The Orlando Magic could not create open shots at the offensive end Sunday afternoon against the Boston Celtics, dropping an ugly game, 91-80, as a result. The Magic shot 34.4 percent from the field and 12.5 percent on three-pointers, with Boston's defenders routinely taking away the Magic's top options in any given set, forcing the Magic to settle for low-percentage jumpers. Center Dwight Howard cooled after a hot start, finishing with a game-high 28 points on 10-of-20 shooting, but his only field goal in the second half, an open dunk, came in the game's final minute, with the outcome not in doubt and Boston not trying to play defense.
At the other end, All-Star point guard Rajon Rondo asserted himself like he rarely has, a decision that paid off in a big way. Rondo scored a season-high 26 points, attempted a season-high 9 foul shots, and also tied season-bests with one three-pointer in two attempts. Orlando made the right call in trying to turn Rondo, among the league's best passers, into a scorer, instead trying to take away fellow All-Stars Paul Pierce, Ray Allen, and Kevin Garnett. In theory, that's a sound strategy, and one I'm sure a lot of other coaches around the league might try.
In practice, though, it failed, because if Rondo managed to get by his man, Orlando's help defenders were too slow to react, conceding layups to Rondo or freeing one of his teammates for an open shot. The idea is to turn Rondo into a jump-shooter, and while he did convert some of those today, he still got to the rim with too much ease. Pierce did an admirable job filling in for Boston with Rondo on the bench, earning 12 free throws himself to keep Boston's offense alive.
|Green denotes a stat better than the team's season average;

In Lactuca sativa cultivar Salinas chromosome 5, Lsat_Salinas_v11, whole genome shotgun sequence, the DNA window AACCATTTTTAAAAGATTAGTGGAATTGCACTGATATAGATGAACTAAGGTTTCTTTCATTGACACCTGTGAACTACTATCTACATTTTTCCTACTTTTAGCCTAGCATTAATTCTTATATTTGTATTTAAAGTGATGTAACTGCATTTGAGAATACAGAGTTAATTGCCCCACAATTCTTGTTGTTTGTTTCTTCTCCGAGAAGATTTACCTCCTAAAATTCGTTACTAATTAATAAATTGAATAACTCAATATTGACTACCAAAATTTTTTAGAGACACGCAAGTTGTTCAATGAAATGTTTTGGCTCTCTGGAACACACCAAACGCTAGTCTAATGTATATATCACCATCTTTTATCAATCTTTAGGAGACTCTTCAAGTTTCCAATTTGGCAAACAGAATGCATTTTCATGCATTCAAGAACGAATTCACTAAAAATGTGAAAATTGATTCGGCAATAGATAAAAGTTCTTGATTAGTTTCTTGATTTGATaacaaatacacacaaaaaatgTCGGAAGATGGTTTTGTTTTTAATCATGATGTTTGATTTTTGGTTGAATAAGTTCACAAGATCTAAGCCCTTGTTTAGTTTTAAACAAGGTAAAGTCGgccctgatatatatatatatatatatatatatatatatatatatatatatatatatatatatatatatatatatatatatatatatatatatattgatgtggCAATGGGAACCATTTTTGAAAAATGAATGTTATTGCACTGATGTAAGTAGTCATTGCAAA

red denotes a stat worse than the team's season average.
The real issue here for Orlando isn't the defense, though. Offense, even after the two trades in December ostensibly meant to improve the Magic's firepower, is. Orlando's perimeter players--which is to say everyone except Howard, Ryan Anderson, and Earl Clark--shot 13-of-63 (20.6 percent) from the floor for 32 points. Jason Richardson and Hedo Turkoglu, the top shot-creators from that trade, went 5-of-21 for 14 points, and were on a 3-of-19, 9-point pace until two late hoops from Richardson.
If the only reliable offense Orlando can muster against good teams comes from Howard backing his man down, the Magic are in serious trouble, now and in the future. The pace-adjusted efficiency stats the new-look Magic have put up indicate their offense has improved, but the problem is, even with the new personnel, Orlando struggles to get shots against good defenses. It's a problem we saw on the second night of the season, with Rashard Lewis and Vince Carter laying bricks against the Miami Heat, and it's still a problem now.
Additionally, the Magic don't deliver Howard the ball often enough, particularly when trailing. I don't know what's to blame here--Howard's for not demanding it, his teammates' for not getting it to him, something else, the position of the freaking moon--but it's something they need to address, in a hurry, before losing any more ground in the Eastern Conference. Orlando is 8 games behind Boston in the loss column, so catching it is already out of the question, and trails Miami by 6 and the Chicago Bulls by 5. The Magic should not be playing catch-up with a mediocre Atlanta Hawks team, which has a two-game edge, in early February, even accounting for the adjustment period following the trades and the injury to Brandon Bass. The team is not playing to its potential, in my estimation, but if it is? If this is the Magic's ceiling? You can count it out of the championship hunt, certainly, and begin scouting prospects for the 2013 NBA Draft Lottery.
When Howard did get the ball, at least in the opening minutes, he looked well on his way to a 50-point outing. He shook Kendrick Perkins easily in the low post with spins, jabs, and all manner of fakes, and showed good touch on his jump hooks. He scored 10 of Orlando's first 12 points to give it a solid 12-2 lead in a dead-quiet TD Garden. That was the Magic's high-water mark on the day. Once the Celtics stopped turning the ball over--they had 7 miscues to just 4 field goals in the opening quarter--the Magic were essentially helpless.
I'm sure we'll see a lot more panicked and/or angry FanPosts and comments here after this loss. Fine. Fire away, but keep it clean and express your disagreements respectfully, as always. I am in no mood.